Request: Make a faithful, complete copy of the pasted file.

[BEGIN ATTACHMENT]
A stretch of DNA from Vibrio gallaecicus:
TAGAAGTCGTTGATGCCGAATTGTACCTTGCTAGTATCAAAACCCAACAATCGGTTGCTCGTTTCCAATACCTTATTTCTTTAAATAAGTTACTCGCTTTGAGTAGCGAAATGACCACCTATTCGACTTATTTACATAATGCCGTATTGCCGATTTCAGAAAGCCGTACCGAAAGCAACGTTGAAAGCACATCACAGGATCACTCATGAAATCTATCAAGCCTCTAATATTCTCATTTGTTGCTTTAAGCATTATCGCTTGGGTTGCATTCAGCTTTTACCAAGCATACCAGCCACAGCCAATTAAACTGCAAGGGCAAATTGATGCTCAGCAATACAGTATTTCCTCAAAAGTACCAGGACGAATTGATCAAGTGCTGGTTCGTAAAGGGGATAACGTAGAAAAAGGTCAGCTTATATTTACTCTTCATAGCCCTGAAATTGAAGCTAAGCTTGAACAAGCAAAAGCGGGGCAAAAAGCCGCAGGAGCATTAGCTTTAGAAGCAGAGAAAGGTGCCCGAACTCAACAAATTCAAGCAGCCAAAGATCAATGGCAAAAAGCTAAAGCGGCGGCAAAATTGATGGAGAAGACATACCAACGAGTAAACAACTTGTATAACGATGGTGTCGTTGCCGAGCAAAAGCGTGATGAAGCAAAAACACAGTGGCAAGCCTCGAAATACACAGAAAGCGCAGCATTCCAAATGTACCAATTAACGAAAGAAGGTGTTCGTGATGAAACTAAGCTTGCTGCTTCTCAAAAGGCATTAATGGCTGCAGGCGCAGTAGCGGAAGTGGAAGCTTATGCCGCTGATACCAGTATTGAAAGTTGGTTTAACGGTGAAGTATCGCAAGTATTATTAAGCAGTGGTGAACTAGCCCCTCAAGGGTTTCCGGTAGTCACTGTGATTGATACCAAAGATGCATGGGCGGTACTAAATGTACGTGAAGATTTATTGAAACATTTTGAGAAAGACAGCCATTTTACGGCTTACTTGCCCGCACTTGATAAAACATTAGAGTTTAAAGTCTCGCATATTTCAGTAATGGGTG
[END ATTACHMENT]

A stretch of DNA from Vibrio gallaecicus:
TAGAAGTCGTTGATGCCGAATTGTACCTTGCTAGTATCAAAACCCAACAATCGGTTGCTCGTTTCCAATACCTTATTTCTTTAAATAAGTTACTCGCTTTGAGTAGCGAAATGACCACCTATTCGACTTATTTACATAATGCCGTATTGCCGATTTCAGAAAGCCGTACCGAAAGCAACGTTGAAAGCACATCACAGGATCACTCATGAAATCTATCAAGCCTCTAATATTCTCATTTGTTGCTTTAAGCATTATCGCTTGGGTTGCATTCAGCTTTTACCAAGCATACCAGCCACAGCCAATTAAACTGCAAGGGCAAATTGATGCTCAGCAATACAGTATTTCCTCAAAAGTACCAGGACGAATTGATCAAGTGCTGGTTCGTAAAGGGGATAACGTAGAAAAAGGTCAGCTTATATTTACTCTTCATAGCCCTGAAATTGAAGCTAAGCTTGAACAAGCAAAAGCGGGGCAAAAAGCCGCAGGAGCATTAGCTTTAGAAGCAGAGAAAGGTGCCCGAACTCAACAAATTCAAGCAGCCAAAGATCAATGGCAAAAAGCTAAAGCGGCGGCAAAATTGATGGAGAAGACATACCAACGAGTAAACAACTTGTATAACGATGGTGTCGTTGCCGAGCAAAAGCGTGATGAAGCAAAAACACAGTGGCAAGCCTCGAAATACACAGAAAGCGCAGCATTCCAAATGTACCAATTAACGAAAGAAGGTGTTCGTGATGAAACTAAGCTTGCTGCTTCTCAAAAGGCATTAATGGCTGCAGGCGCAGTAGCGGAAGTGGAAGCTTATGCCGCTGATACCAGTATTGAAAGTTGGTTTAACGGTGAAGTATCGCAAGTATTATTAAGCAGTGGTGAACTAGCCCCTCAAGGGTTTCCGGTAGTCACTGTGATTGATACCAAAGATGCATGGGCGGTACTAAATGTACGTGAAGATTTATTGAAACATTTTGAGAAAGACAGCCATTTTACGGCTTACTTGCCCGCACTTGATAAAACATTAGAGTTTAAAGTCTCGCATATTTCAGTAATGGGTG